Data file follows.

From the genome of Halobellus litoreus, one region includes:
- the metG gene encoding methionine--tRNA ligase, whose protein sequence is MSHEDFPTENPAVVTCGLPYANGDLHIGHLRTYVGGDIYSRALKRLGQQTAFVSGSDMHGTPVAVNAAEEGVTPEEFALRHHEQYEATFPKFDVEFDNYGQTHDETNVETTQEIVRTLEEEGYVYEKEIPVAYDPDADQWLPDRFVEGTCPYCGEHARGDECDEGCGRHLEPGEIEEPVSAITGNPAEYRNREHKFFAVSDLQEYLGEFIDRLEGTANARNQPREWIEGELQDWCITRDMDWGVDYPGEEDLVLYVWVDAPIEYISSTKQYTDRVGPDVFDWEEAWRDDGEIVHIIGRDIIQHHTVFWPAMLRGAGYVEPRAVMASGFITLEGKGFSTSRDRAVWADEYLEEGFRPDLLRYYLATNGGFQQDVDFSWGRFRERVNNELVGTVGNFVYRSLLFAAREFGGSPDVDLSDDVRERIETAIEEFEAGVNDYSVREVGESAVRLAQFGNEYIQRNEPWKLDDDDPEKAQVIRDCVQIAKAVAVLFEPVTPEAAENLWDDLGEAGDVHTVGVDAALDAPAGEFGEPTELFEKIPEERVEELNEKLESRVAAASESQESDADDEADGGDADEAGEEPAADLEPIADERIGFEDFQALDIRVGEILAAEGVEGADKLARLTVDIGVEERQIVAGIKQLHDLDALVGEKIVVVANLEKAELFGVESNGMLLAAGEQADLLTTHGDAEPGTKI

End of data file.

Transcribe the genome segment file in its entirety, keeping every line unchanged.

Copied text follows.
From the genome of Halobellus litoreus, one region includes:
- the metG gene encoding methionine--tRNA ligase, whose protein sequence is MSHEDFPTENPAVVTCGLPYANGDLHIGHLRTYVGGDIYSRALKRLGQQTAFVSGSDMHGTPVAVNAAEEGVTPEEFALRHHEQYEATFPKFDVEFDNYGQTHDETNVETTQEIVRTLEEEGYVYEKEIPVAYDPDADQWLPDRFVEGTCPYCGEHARGDECDEGCGRHLEPGEIEEPVSAITGNPAEYRNREHKFFAVSDLQEYLGEFIDRLEGTANARNQPREWIEGELQDWCITRDMDWGVDYPGEEDLVLYVWVDAPIEYISSTKQYTDRVGPDVFDWEEAWRDDGEIVHIIGRDIIQHHTVFWPAMLRGAGYVEPRAVMASGFITLEGKGFSTSRDRAVWADEYLEEGFRPDLLRYYLATNGGFQQDVDFSWGRFRERVNNELVGTVGNFVYRSLLFAAREFGGSPDVDLSDDVRERIETAIEEFEAGVNDYSVREVGESAVRLAQFGNEYIQRNEPWKLDDDDPEKAQVIRDCVQIAKAVAVLFEPVTPEAAENLWDDLGEAGDVHTVGVDAALDAPAGEFGEPTELFEKIPEERVEELNEKLESRVAAASESQESDADDEADGGDADEAGEEPAADLEPIADERIGFEDFQALDIRVGEILAAEGVEGADKLARLTVDIGVEERQIVAGIKQLHDLDALVGEKIVVVANLEKAELFGVESNGMLLAAGEQADLLTTHGDAEPGTKI